I think that can be a real trap for some of the vendors certainly over the years that we’ve seen most changes go through as well.
[00:15:44] Patrick: Sticking with privacy, you told me before this show that earlier this week you were reading some tweets by Rachel Happe who said that privacy basically doesn’t apply to community in the same way that it might apply to other digital services or platforms like Facebook. Talk about that a little bit.
[00:16:00] Jakkii: Yes. The point that was being made on Twitter really is that community in and of itself should be opt-in. Now, if you’re choosing to participate in a fan forum around some favorite TV show or something like that, that’s an opt-in you aren’t just subscribed by someone else to that platform and you’re not being forced to participate. If you choose to participate then you’ve not negated your right to privacy per se, but you have explicitly chosen to participate under whatever guidelines and structures might exist around that.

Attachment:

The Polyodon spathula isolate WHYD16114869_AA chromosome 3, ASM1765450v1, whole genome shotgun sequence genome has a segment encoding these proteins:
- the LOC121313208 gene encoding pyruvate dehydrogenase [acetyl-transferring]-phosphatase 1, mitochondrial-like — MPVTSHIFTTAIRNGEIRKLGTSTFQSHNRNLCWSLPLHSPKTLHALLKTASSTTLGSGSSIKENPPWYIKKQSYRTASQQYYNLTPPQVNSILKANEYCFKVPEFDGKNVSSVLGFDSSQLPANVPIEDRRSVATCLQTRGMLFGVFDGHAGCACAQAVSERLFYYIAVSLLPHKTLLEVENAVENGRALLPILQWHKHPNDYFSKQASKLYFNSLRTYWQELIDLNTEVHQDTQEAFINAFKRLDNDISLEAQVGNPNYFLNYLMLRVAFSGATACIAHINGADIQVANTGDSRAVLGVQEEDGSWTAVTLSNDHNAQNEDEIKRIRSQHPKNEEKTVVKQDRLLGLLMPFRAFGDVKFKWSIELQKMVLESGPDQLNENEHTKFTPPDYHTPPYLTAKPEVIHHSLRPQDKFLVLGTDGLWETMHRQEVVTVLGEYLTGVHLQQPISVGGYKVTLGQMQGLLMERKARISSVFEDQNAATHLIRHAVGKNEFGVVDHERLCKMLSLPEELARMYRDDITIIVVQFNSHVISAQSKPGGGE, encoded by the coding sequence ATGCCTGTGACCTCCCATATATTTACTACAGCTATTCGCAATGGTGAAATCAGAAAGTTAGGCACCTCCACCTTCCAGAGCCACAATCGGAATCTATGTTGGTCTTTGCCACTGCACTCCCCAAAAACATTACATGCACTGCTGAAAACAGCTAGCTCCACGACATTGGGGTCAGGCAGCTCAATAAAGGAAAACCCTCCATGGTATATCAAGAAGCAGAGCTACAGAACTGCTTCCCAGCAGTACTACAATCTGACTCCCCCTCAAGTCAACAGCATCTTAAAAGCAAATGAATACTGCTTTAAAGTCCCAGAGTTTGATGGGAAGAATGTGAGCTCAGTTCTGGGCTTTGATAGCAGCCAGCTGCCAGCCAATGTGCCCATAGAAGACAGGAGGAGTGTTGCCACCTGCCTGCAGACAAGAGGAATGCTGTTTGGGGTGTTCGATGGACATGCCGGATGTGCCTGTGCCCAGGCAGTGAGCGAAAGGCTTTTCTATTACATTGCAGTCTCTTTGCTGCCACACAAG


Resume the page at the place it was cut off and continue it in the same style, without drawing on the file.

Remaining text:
Whereas on social media and Twitter and particularly on Facebook as well where people can be added to groups without their permission, as well as going back to what we touched on earlier around Facebook and the Cambridge Analytica stuff where actually people that you are friends with on Facebook can opt you in to having your data shared with something on your behalf. You’re not even explicitly agreeing to share this data that’s being shared by someone else on your behalf.